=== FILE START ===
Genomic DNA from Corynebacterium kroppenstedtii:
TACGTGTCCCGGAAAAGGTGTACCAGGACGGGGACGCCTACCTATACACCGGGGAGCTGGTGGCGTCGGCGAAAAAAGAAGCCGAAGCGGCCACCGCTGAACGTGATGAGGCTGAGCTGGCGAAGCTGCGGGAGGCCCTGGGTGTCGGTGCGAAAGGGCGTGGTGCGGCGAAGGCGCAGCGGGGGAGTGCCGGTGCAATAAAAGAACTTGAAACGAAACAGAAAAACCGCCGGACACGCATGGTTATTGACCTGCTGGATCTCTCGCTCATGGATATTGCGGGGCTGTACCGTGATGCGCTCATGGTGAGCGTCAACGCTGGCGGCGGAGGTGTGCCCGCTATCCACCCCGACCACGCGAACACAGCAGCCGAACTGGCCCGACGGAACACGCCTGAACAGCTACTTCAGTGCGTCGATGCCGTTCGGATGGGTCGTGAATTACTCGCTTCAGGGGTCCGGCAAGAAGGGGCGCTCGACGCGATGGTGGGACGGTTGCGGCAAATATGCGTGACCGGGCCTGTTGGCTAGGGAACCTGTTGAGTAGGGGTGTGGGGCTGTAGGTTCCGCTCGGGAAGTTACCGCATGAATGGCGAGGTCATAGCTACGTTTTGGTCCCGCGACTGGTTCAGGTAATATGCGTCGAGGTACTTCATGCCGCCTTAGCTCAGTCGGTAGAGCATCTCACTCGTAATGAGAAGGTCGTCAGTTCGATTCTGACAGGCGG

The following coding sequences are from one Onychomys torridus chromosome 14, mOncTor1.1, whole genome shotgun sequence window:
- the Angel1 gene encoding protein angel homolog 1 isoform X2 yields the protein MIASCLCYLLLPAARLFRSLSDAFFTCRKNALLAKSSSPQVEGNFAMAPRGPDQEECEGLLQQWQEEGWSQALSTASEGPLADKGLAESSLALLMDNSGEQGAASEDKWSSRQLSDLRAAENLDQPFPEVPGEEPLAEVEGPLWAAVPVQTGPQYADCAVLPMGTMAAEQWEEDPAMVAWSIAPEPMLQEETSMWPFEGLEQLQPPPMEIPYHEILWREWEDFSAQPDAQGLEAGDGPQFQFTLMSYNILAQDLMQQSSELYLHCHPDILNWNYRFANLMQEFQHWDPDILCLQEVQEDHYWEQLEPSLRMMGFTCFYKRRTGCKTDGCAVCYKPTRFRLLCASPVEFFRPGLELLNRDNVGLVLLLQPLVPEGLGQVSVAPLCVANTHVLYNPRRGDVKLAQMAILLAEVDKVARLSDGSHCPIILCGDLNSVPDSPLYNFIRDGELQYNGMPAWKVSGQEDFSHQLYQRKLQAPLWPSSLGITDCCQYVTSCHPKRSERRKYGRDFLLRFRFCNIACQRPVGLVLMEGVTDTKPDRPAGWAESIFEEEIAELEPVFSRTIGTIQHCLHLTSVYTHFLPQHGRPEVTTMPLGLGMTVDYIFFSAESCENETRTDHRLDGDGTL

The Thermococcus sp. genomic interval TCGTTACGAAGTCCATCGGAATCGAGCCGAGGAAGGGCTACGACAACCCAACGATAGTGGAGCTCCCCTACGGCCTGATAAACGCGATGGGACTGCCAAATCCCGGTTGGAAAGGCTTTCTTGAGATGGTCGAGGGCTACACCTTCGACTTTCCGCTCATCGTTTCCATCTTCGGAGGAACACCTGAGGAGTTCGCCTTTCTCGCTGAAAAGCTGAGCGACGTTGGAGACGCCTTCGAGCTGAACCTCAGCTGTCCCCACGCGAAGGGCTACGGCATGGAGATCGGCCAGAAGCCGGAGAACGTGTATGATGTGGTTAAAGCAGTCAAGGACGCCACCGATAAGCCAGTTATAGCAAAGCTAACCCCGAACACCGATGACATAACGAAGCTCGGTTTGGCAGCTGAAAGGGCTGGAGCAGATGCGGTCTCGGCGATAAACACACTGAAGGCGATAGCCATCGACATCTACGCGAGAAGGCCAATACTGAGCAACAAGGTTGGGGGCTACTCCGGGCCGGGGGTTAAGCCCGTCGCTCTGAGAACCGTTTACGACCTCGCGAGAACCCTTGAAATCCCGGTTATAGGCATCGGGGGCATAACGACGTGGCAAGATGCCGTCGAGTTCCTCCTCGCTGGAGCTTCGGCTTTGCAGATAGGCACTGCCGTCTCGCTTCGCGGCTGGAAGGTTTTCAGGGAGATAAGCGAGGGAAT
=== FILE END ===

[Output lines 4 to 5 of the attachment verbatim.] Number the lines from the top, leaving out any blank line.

- the Angel1 gene encoding protein angel homolog 1 isoform X2 yields the protein MIASCLCYLLLPAARLFRSLSDAFFTCRKNALLAKSSSPQVEGNFAMAPRGPDQEECEGLLQQWQEEGWSQALSTASEGPLADKGLAESSLALLMDNSGEQGAASEDKWSSRQLSDLRAAENLDQPFPEVPGEEPLAEVEGPLWAAVPVQTGPQYADCAVLPMGTMAAEQWEEDPAMVAWSIAPEPMLQEETSMWPFEGLEQLQPPPMEIPYHEILWREWEDFSAQPDAQGLEAGDGPQFQFTLMSYNILAQDLMQQSSELYLHCHPDILNWNYRFANLMQEFQHWDPDILCLQEVQEDHYWEQLEPSLRMMGFTCFYKRRTGCKTDGCAVCYKPTRFRLLCASPVEFFRPGLELLNRDNVGLVLLLQPLVPEGLGQVSVAPLCVANTHVLYNPRRGDVKLAQMAILLAEVDKVARLSDGSHCPIILCGDLNSVPDSPLYNFIRDGELQYNGMPAWKVSGQEDFSHQLYQRKLQAPLWPSSLGITDCCQYVTSCHPKRSERRKYGRDFLLRFRFCNIACQRPVGLVLMEGVTDTKPDRPAGWAESIFEEEIAELEPVFSRTIGTIQHCLHLTSVYTHFLPQHGRPEVTTMPLGLGMTVDYIFFSAESCENETRTDHRLDGDGTL

The Thermococcus sp. genomic interval TCGTTACGAAGTCCATCGGAATCGAGCCGAGGAAGGGCTACGACAACCCAACGATAGTGGAGCTCCCCTACGGCCTGATAAACGCGATGGGACTGCCAAATCCCGGTTGGAAAGGCTTTCTTGAGATGGTCGAGGGCTACACCTTCGACTTTCCGCTCATCGTTTCCATCTTCGGAGGAACACCTGAGGAGTTCGCCTTTCTCGCTGAAAAGCTGAGCGACGTTGGAGACGCCTTCGAGCTGAACCTCAGCTGTCCCCACGCGAAGGGCTACGGCATGGAGATCGGCCAGAAGCCGGAGAACGTGTATGATGTGGTTAAAGCAGTCAAGGACGCCACCGATAAGCCAGTTATAGCAAAGCTAACCCCGAACACCGATGACATAACGAAGCTCGGTTTGGCAGCTGAAAGGGCTGGAGCAGATGCGGTCTCGGCGATAAACACACTGAAGGCGATAGCCATCGACATCTACGCGAGAAGGCCAATACTGAGCAACAAGGTTGGGGGCTACTCCGGGCCGGGGGTTAAGCCCGTCGCTCTGAGAACCGTTTACGACCTCGCGAGAACCCTTGAAATCCCGGTTATAGGCATCGGGGGCATAACGACGTGGCAAGATGCCGTCGAGTTCCTCCTCGCTGGAGCTTCGGCTTTGCAGATAGGCACTGCCGTCTCGCTTCGCGGCTGGAAGGTTTTCAGGGAGATAAGCGAGGGAAT